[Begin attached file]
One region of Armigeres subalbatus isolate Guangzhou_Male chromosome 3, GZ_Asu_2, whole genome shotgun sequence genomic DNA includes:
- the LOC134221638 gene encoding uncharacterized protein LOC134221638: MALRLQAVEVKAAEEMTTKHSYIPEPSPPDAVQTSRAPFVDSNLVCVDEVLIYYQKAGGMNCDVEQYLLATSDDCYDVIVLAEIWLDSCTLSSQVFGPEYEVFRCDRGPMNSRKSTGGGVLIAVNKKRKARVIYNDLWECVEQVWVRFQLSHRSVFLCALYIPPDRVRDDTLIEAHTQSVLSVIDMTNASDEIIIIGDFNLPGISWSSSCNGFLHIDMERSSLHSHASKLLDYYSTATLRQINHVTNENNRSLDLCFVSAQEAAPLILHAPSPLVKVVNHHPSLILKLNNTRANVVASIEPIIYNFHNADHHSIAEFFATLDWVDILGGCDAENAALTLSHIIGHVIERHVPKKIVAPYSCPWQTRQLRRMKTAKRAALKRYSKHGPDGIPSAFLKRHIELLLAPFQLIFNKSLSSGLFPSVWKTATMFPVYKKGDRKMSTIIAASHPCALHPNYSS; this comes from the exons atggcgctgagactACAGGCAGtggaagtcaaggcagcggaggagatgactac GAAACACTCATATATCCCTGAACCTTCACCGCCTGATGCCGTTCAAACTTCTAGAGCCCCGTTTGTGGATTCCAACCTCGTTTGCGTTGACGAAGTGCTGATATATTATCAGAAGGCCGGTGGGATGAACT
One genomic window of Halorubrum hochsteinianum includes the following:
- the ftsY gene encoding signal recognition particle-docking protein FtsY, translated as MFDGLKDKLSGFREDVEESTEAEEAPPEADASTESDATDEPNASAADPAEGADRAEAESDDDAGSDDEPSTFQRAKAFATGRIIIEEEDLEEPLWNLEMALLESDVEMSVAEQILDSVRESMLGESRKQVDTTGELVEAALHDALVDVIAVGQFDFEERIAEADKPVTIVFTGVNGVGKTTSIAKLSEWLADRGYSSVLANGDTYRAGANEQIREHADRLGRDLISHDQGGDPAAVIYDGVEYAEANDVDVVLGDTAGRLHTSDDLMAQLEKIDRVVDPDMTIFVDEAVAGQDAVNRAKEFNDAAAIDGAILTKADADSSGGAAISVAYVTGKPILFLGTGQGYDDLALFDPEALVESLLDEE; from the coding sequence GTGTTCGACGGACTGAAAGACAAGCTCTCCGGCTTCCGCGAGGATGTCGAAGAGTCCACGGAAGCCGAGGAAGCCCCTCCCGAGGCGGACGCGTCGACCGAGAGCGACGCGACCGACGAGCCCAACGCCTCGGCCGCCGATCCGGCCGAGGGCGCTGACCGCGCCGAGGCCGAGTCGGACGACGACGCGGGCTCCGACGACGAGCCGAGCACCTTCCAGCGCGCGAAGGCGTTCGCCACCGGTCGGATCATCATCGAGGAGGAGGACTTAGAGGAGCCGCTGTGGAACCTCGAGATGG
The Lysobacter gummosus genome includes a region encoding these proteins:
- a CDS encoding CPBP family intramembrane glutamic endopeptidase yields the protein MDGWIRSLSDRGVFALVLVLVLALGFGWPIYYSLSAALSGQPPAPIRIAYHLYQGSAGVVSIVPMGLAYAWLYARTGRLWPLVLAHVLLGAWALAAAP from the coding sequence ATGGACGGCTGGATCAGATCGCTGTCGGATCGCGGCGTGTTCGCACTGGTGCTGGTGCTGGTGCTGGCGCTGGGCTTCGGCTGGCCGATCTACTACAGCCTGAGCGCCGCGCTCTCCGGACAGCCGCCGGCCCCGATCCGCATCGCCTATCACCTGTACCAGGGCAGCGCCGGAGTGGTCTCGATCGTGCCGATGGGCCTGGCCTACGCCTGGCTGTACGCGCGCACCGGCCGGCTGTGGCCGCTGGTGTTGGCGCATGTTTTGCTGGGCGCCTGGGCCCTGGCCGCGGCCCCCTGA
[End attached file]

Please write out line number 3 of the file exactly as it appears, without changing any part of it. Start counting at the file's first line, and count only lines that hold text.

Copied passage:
One genomic window of Halorubrum hochsteinianum includes the following: